An impressive golf score by a single player will be eclipsed by the score earned by a team in a best ball tournament. This impact of collaboration is understood by golfers. Can businesses similarly leverage the talents of their leaders to get the most of their human capital investment?
Every successful leader knows their industry, operation and strategy. But most miss a huge idle asset – collaboration.
Collaboration is not a matter of science, technology, finance, or business acumen. It’s a function of culture: “the set of shared attitudes, values, goals, and practices that characterizes an institution or organization.” (Merriam-Webster, Inc.) Among these elements, “shared” is the keystone for substantive collaboration.
The first requisite to build a collaborative team is to identify and develop great people – the right people. That means people with those always sought-after talents. Now bolster those talents with the ability to build on colleagues’ ideas; the capability and predisposition for mutual respect and appreciation; a capacity to share the limelight; an ease to support, help and applaud colleagues; and a willingness to openly and scrupulously communicate constructive criticism.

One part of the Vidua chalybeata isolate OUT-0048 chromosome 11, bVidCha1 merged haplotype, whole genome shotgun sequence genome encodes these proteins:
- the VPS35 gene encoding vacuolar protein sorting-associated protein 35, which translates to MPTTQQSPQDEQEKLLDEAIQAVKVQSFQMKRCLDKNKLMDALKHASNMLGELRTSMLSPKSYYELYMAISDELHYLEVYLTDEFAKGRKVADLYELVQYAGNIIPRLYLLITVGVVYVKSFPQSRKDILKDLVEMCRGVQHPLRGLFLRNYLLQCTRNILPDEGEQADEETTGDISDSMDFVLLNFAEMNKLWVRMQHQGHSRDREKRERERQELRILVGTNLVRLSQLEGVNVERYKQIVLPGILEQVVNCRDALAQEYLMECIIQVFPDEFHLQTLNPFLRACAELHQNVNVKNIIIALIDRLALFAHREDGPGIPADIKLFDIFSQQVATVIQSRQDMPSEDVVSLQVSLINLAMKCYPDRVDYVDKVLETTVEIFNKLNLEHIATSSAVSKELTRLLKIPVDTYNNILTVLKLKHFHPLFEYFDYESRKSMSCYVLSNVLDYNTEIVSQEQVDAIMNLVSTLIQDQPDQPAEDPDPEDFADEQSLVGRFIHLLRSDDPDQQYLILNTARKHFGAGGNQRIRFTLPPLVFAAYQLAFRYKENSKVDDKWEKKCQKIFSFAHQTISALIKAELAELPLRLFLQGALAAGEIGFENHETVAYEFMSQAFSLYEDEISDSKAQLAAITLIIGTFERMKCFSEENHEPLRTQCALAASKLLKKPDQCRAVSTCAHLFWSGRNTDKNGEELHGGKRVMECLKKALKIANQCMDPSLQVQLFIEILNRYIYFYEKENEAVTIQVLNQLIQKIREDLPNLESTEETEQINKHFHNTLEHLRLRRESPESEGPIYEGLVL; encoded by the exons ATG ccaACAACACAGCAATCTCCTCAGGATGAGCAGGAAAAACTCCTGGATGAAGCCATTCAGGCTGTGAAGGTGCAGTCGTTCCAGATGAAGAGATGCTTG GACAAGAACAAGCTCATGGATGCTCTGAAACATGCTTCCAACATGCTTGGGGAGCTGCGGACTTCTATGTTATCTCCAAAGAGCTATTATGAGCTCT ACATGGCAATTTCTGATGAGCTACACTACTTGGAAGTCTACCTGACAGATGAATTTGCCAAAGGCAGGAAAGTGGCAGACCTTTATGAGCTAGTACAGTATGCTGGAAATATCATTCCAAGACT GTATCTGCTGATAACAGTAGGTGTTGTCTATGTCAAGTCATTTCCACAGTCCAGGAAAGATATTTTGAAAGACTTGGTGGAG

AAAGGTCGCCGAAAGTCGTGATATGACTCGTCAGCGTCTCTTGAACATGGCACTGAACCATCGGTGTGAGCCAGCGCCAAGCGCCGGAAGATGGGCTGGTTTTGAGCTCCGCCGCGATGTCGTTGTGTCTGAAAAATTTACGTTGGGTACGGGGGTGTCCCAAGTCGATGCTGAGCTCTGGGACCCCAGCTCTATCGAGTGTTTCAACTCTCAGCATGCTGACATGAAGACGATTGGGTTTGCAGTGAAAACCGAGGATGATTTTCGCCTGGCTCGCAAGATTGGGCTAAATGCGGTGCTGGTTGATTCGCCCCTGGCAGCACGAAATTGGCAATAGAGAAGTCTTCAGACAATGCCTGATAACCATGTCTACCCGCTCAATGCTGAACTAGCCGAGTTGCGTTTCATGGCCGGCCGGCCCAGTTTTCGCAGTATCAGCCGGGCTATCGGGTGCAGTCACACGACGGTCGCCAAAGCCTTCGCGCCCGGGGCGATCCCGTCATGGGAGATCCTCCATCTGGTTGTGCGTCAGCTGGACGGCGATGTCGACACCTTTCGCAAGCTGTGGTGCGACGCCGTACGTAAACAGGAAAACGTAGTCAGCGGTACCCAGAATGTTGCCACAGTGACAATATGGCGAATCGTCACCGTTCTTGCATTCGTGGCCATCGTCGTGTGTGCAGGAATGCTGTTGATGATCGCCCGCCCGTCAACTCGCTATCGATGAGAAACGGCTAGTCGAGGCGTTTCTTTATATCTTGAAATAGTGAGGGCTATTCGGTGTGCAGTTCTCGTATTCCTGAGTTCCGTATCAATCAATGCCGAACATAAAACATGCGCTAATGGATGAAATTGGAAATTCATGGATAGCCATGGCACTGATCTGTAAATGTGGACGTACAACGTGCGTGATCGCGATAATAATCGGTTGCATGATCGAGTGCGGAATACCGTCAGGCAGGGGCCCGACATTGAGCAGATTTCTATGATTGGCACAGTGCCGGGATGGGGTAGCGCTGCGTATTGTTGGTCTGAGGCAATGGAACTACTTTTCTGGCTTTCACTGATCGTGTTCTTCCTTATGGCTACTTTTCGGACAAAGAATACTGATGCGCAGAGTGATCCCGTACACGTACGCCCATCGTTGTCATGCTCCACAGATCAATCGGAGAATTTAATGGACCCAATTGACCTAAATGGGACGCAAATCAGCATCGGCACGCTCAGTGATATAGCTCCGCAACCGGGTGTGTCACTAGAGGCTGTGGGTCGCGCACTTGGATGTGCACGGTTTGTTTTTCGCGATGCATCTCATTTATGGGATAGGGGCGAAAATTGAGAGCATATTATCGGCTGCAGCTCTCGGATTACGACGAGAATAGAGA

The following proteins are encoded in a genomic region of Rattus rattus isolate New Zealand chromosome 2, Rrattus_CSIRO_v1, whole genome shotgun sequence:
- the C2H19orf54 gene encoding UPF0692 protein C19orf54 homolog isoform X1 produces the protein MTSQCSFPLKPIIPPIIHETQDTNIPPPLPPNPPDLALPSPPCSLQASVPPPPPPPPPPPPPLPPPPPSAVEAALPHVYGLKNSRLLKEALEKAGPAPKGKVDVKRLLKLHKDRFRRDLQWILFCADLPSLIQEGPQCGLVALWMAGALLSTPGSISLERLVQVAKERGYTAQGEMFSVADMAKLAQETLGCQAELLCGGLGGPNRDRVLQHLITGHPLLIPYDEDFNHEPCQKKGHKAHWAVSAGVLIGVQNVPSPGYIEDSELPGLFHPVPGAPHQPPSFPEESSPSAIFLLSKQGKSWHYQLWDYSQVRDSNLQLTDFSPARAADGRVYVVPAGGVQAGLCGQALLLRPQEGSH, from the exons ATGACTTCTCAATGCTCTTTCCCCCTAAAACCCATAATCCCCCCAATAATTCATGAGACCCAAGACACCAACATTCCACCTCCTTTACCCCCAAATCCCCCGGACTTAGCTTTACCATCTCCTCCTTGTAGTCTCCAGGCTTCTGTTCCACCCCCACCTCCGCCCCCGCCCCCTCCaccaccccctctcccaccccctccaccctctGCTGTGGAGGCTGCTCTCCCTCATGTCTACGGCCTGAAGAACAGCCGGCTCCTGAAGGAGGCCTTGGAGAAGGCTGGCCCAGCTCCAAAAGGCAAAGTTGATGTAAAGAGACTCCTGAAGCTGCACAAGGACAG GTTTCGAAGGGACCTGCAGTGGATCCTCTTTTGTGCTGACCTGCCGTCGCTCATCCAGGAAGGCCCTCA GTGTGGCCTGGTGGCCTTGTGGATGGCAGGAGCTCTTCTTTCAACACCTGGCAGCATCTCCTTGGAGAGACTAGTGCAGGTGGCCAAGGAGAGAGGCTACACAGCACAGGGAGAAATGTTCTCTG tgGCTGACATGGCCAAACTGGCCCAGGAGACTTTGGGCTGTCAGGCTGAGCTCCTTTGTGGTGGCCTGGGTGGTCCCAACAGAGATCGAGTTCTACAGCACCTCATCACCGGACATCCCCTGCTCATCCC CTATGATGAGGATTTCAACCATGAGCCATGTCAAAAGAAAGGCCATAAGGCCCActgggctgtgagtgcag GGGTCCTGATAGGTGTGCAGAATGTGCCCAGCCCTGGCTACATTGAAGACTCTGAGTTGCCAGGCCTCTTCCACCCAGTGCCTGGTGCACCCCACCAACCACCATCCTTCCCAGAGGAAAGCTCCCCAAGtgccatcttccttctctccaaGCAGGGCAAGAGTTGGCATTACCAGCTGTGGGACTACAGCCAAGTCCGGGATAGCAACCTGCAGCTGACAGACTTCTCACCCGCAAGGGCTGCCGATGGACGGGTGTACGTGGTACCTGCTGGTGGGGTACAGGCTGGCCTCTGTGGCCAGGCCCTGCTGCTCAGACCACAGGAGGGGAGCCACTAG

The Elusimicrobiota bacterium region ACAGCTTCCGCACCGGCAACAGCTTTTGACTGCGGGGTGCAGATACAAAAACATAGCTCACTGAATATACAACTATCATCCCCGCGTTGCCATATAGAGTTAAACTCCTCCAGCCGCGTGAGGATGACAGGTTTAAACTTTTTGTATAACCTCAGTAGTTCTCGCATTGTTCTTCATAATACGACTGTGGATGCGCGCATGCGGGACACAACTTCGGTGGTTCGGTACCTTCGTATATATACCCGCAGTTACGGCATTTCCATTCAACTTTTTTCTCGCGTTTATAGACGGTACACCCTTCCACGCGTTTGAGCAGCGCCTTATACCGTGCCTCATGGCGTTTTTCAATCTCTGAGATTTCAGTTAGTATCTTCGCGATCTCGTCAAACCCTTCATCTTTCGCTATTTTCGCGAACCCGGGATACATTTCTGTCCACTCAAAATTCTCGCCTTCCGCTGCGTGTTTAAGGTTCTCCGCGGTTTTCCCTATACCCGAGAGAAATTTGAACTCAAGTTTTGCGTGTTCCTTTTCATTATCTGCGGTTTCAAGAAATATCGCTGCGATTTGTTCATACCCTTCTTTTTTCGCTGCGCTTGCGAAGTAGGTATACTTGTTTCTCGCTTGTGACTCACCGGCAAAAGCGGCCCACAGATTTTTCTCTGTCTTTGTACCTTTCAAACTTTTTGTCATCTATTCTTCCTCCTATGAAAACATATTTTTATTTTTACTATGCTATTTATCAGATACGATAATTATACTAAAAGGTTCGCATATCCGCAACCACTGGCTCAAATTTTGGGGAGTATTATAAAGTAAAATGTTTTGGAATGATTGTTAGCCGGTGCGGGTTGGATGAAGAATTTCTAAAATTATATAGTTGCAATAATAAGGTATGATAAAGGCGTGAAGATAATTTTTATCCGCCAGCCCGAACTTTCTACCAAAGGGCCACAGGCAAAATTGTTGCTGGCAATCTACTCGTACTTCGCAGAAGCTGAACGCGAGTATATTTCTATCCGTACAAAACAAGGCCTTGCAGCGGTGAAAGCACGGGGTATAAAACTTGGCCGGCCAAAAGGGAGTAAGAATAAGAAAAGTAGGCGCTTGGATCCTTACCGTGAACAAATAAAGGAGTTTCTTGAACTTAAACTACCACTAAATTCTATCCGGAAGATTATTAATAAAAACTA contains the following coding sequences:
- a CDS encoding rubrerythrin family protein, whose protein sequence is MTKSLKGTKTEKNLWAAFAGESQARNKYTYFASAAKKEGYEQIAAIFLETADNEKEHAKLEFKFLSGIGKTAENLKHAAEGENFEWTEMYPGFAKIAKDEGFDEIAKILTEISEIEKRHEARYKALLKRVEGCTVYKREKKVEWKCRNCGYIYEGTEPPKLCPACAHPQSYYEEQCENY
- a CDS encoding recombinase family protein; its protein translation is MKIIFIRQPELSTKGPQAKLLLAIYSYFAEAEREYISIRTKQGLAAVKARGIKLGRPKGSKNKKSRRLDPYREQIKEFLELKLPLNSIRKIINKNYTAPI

When bringing in new talent you’re still looking for technical, business and leadership acumen, and a fit with the company’s culture and direction. But now you must also be hiring for a fit with the coalescing collaboration. In evaluating candidates for their capacity to collaborate, they must have an appreciation for how others have contributed to their success. Also assess, how does the candidate get the best from their co-workers. To miss these assets is to miss a rare opportunity, or even to flirt with dysfunction.
Bill Gates and Paul Allen; the 1980 US Men’s Olympic Hockey team (The Miracle on Ice); Warren Buffet and Charlie Munger; the 2004, 2008 and 2012 US Women’s Olympic Soccer Teams…are just a few who’ve made it happen.
In their focusing on the creation of a formidable collaboration, senior leaders of a company are more than just cheerleaders. They cannot abdicate their responsibility to measure results, and to continue setting organization goals and norms as the guardrails for the business.
Traditional command and control structures are relatively easy to manage. Collaborative environments are far more difficult to launch and sustain. But, again, the inevitable reward is a better business. Hire right and stay committed to your collaborators.
Where you have five colleagues, each with 20 years of experience, a decision by one will draw on the 20 years of experience. A collaborative decision by the group will draw on 100 years of experience.
Don’t miss the opportunity!
Stan Davis is the Founding Principal of Standish Executive Search, a New England-based firm that advises business owners, executives and boards who are positioning their companies for accelerated growth, change or succession.